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*Annual Percentage Rates (APR) are subject to change. Rate, maximum term, maximum loan amount and advance amount are based on credit qualifications. Maximum terms vary based on loan amount. We reserve the right to determine collateral value based on industry recognized guidelines or full appraisal. Must be 18 years old or older to apply for a loan. Loans are subject to all Credit Union policies and procedures. Auto loan at 2.24% APR requires a minimum FICO® 750 Credit Score. 72 months term at 2.24% APR is $14.86 per $1,000.00 borrowed.
PresidentsCornerPresident's Corner
Last month, I talked about the changes we are making in order to remain independent and competitive. Not only do we have to compete against the "Big Five" largest banks, regional banks, community banks, other credit unions, and nonbanks such as Walmart and Quicken Loans, but now our federal regulators are currently reviewing an application from a clean energy company to charter a new credit union to fund clean energy loans for its customers.
 
"Clean Energy" has become an umbrella term for all the different types of energy that do not pollute the atmosphere when used. In other words, clean energy is any type of energy not originating from coal or oil. Renewable energy includes wind, solar, hydro, geothermal, and to some, nuclear. While this is not a debate on climate change, I think we can all agree less air pollution is good.
 
The problem is the NCUA, the federal regulator overseeing all federally-insured credit unions in the nation, is considering a charter to an entity for the sole purpose of funding clean energy loans that most credit unions can do today. Many California taxpayers who have financed solar panels on their residences are already experiencing a form of this on their property tax statements. These solar companies hoodwinked the California Legislature into believing they were the only one capable of making these loans. We have seen examples of 90-year olds financing solar panels with 20-year terms that have to be paid off when the borrower/taxpayer dies or their first mortgage loan pays off or is refinanced. Is this responsible financing? I think not.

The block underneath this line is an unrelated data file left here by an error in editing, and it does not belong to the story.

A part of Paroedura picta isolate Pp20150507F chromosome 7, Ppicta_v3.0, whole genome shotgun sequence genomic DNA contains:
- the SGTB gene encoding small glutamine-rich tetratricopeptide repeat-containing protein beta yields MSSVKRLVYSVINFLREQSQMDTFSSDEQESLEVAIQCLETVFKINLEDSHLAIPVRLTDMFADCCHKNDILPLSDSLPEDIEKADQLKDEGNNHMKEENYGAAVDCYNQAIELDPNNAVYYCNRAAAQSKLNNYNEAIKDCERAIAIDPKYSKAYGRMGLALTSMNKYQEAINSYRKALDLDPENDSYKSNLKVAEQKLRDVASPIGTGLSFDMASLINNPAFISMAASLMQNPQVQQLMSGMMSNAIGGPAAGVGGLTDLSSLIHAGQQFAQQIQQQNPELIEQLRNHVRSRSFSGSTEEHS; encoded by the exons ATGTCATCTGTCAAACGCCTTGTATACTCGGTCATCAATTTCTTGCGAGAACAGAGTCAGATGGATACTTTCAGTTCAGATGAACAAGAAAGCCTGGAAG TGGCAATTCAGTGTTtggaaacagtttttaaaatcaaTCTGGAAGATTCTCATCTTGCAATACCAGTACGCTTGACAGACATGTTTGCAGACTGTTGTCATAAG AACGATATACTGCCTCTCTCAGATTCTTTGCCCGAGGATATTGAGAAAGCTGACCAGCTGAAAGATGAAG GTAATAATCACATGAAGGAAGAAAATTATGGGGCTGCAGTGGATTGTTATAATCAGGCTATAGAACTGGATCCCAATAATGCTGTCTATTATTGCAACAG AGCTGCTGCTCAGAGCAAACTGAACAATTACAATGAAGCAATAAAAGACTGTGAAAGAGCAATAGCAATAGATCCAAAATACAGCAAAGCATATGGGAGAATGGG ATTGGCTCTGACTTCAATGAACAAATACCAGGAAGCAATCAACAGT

The solar companies have convinced our state representatives that credit unions are against clean energy. This is a fallacy. Credit unions are very much in favor of clean energy and can do a much better job of financing loans for solar panels, air conditioning systems, wall and attic insulation, LED lighting, and window and door sealing. After all, our business is to lend money to regular people with the personal service they cannot get at larger banks.
 
There are some other significant areas of disagreement with the NCUA should they approve this charter application. First of all, the proposed credit union will be located in Colorado but will serve a nationwide audience. While virtually every other credit union serves a well-defined community or membership group, the applicants want all 320 million of us as potential members. This smacks right in the face of local operation and ownership and keeping dollars in the community which is the bedrock of the credit union industry. Secondly, there is no defined membership. Being a customer of a clean energy company is not a valid common bond by any measure.
 
We'll see what happens. If NCUA approves the clean energy company's application, the entire credit union landscape will change. Who will apply next to operate a credit union? Walmart? Amazon? Google? If that happens, there will be some changes that none of us want.


David M. Green
President/CEO
(925) 335-3802
statofthemonthStat-of-the-Month

Source: Tom Slefinger, Weekly Relative Value; Balance Sheet Solutions, an Alloya Company; Week of June 5, 2017

(SIX TWO NINE FIVE SIX)  
firstalerts1st Alerts
  • Remember, if you are traveling with your 1st Nor Cal debit or credit card, please contact us ahead of time at (925) 335-3855 to ensure your card(s) work(s) properly wherever you are.
     
  • As part of our debit and credit card security enhancement, our fraud department will now contact you by phone, e-mail, or text to confirm card transactions. If you have any questions, please contact us at (925) 335-3855.

1Consult your tax advisor.

creditcornerCredit Corner
Sigh of Relief on Credit Reports

The three largest credit bureaus have made several consumer-friendly changes that may increase credit scores of borrowers. This was done as a result of complaints received the Consumer Financial Protection Bureau (CFPB), a federal government agency. The changes were made to ensure that only accurate negative information is reported.
 
The changes include the following:
  • Tax liens and civil debts such as judgments will no longer be reported on credit reports if the information does not include a consumer's name, address, and Social Security Number or date of birth.
  • Medical collections will not be displayed until after at least six months after the account becomes delinquent.
  • Medical collections paid or are currently being paid by insurance companies will be removed.
The new changes do not affect payment history and credit utilization which accounts for two-thirds of the credit score. Other factors include length of credit history, opening new credit accounts, and credit mix. In order to make sure your credit information is accurate, we recommend getting a free credit report at www.annualcreditreport.com.